The second half of 19th century and first half of 20th century are golden age of modern mathematics and science, as many important ideas and theories were proposed and developed within that period of time. I think that German and French were the main languages for the mathematical papers published in that period. After World War II, it is well known that English has gradually become the predominant language for mathematical papers until this date.

I would like to have more statistics such as articles published in major journals in German/French/English/Others between 1850 and 1950 and beyond. Thanks.

  • $\begingroup$ See your previous post : What was the main language in science/mathematics before 1850. The century from 1850 to WWII was the era of Nationalism. Thus, I suppose that the English-German-French triad of the previous century has the leadership. Before and after WWII many German mathematicians moved to US; this means that around 1940 the shift must be dramatically towards English. $\endgroup$ Sep 18, 2018 at 8:07
  • $\begingroup$ “Statistics” have problems discussed at the other question. If you are so inclined, one thing you might try yourself is to sort the MacTutor index (declared “representative”) by language(s) used. $\endgroup$ Sep 19, 2018 at 12:12
  • $\begingroup$ See the link in the downvoted answer to that earlier question. It is not statistical but it tells a narrative how World War I resulted in English becoming dominant in science. $\endgroup$ Sep 19, 2018 at 15:33
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    $\begingroup$ @Francois Ziegler, thanks. Jahrbuch is great source, but ends in 1942. I am also looking for after 1942. The search confirms your claim, in the period from 2nd half of 19th to 1st half and 20th centuries, English: 59046, French: 51048, German: 66490. So German leads and not by much. Basically, 3 languages are at same level. $\endgroup$ Sep 20, 2018 at 17:01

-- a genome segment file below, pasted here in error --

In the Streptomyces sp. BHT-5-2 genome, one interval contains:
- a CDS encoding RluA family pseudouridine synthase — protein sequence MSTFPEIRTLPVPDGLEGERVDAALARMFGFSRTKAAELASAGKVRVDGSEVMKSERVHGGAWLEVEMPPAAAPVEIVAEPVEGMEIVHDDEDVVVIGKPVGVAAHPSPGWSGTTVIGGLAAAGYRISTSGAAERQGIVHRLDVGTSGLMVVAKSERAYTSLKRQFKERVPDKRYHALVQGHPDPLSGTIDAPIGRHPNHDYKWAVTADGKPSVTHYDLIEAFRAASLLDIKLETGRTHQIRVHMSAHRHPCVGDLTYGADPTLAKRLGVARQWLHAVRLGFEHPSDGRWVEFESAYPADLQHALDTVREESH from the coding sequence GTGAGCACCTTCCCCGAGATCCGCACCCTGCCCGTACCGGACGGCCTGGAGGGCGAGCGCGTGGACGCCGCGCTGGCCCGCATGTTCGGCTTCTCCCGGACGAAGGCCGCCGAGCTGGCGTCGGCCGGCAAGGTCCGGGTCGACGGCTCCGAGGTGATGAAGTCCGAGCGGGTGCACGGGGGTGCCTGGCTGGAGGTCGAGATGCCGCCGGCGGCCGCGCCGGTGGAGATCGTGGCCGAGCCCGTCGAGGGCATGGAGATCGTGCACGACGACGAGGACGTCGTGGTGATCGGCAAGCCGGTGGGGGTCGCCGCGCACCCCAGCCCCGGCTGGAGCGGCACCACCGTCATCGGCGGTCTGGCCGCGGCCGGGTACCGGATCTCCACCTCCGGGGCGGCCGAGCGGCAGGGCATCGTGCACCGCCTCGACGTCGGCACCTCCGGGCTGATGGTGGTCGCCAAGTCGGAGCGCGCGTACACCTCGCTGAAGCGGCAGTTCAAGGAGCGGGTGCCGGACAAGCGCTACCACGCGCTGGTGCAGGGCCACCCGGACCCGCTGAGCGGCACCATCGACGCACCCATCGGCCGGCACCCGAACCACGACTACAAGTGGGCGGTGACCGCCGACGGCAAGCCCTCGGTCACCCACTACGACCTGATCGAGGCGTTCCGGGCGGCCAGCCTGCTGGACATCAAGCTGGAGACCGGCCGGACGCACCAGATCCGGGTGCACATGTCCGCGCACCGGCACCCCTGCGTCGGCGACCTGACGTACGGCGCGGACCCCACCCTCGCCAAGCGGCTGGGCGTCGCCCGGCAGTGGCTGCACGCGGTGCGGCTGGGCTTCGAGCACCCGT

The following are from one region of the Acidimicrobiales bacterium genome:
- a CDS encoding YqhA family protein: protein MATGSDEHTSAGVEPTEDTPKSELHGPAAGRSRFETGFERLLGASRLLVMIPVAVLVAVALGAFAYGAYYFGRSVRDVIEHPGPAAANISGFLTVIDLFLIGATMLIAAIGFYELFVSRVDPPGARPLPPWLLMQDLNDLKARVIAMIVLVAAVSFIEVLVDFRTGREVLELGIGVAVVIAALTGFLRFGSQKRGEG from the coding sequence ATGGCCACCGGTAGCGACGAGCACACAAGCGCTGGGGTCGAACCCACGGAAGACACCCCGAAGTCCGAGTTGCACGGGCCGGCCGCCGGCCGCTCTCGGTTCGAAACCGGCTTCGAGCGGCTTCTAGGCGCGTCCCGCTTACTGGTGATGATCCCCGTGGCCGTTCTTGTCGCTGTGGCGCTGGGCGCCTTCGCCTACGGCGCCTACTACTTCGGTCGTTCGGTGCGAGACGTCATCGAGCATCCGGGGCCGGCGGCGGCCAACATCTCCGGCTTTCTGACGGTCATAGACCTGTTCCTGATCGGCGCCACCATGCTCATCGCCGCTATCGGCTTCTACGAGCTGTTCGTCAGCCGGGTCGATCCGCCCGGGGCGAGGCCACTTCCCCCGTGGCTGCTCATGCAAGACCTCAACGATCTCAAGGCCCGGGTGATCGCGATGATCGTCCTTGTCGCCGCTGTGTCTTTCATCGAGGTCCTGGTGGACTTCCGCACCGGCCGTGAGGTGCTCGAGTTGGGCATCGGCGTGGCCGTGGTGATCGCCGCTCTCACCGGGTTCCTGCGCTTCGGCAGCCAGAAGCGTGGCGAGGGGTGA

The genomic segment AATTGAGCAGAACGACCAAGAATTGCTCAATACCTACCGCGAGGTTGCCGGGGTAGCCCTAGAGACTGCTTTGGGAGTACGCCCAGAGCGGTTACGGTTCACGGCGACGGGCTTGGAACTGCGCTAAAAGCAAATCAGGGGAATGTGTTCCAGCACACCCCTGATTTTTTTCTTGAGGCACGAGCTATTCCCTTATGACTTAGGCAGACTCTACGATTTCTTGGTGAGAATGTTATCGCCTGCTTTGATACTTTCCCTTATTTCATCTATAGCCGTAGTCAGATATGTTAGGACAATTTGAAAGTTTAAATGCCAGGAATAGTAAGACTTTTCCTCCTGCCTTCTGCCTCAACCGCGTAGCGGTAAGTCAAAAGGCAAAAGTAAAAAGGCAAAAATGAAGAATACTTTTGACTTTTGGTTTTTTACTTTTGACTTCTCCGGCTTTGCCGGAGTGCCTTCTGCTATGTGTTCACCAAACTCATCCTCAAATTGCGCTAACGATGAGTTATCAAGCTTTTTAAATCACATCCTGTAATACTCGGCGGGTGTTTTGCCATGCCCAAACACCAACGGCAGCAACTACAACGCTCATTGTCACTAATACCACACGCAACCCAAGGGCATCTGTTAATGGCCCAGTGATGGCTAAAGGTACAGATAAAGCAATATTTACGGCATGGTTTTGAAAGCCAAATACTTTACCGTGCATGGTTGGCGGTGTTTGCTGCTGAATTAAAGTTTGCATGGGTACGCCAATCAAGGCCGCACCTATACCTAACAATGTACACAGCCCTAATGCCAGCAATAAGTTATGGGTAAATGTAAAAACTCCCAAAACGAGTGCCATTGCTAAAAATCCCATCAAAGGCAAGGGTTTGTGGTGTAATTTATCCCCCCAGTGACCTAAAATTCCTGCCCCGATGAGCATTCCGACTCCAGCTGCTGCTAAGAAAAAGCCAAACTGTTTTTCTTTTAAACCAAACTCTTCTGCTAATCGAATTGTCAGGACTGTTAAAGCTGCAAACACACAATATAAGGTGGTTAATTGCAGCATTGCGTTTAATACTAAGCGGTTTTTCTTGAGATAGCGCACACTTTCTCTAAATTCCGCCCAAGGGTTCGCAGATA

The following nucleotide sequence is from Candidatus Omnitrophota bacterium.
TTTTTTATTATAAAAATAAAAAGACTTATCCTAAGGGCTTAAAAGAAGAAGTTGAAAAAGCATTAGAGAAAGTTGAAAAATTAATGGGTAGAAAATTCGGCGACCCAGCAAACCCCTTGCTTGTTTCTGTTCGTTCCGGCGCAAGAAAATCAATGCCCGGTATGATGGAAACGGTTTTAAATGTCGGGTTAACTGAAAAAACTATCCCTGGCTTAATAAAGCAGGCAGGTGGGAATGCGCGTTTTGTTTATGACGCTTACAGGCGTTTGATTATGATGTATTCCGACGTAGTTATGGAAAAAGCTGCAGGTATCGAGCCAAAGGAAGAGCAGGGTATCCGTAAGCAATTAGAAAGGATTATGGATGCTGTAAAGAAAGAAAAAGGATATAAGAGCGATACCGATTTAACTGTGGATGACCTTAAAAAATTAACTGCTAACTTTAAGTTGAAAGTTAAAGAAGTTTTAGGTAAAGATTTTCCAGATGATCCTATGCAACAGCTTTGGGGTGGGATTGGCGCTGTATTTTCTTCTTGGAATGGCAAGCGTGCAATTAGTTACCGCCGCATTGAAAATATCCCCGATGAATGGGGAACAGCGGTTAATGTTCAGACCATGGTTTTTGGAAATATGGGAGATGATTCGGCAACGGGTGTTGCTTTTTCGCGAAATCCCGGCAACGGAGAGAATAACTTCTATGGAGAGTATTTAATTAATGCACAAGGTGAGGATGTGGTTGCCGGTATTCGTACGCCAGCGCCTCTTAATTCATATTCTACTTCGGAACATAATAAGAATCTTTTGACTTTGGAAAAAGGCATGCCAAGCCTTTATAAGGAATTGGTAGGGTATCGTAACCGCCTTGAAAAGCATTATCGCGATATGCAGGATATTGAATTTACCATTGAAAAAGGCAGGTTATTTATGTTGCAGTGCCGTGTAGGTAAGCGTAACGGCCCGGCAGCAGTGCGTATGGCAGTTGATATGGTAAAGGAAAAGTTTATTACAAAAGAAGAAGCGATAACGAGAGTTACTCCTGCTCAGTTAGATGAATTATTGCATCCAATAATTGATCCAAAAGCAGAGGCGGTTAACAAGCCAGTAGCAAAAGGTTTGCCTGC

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    $\begingroup$ @FrancoisZiegler, well, yes, I disagree with the rather blithe "golden age" phrase, and also with the idea that post-WWII English is "clearly" the dominant language... And with some other more implicit hypotheses. I am a little sensitive to such issues because my PhD students mostly cannot read French or German, and, ahem, not only 30 years ago (well after WWII) but currently there are some important things that are not translated into English... The rather extreme oversimplification that "everything's in English now" (or anyway, we ignore anything that isn't...) is disturbing. $\endgroup$ Sep 24, 2018 at 23:42

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Here are plots using Jahrbuch for 1870–1940 and Zentralblatt after that. A glance at their detailed output suggests some unreliability (e.g. Zentralblatt counts a paper twice when both reviewed it), but hopefully not too much overall. Papers and books in other languages (Danish, Dutch, Hungarian, Japanese, Latin, Norwegian, Polish, Portuguese, Spanish, Swedish,...) are left out as only after 1980 does their sum total (slightly) surpass Italian.


Zoom on the requested pre-1950 period:


Added: Similar picture from Ammon (2012, p. 338):


  • $\begingroup$ @MathWizard Just the opposite. This is from zbmath (which anyone is free to disbelieve, etc.) $\endgroup$ Sep 24, 2018 at 17:29

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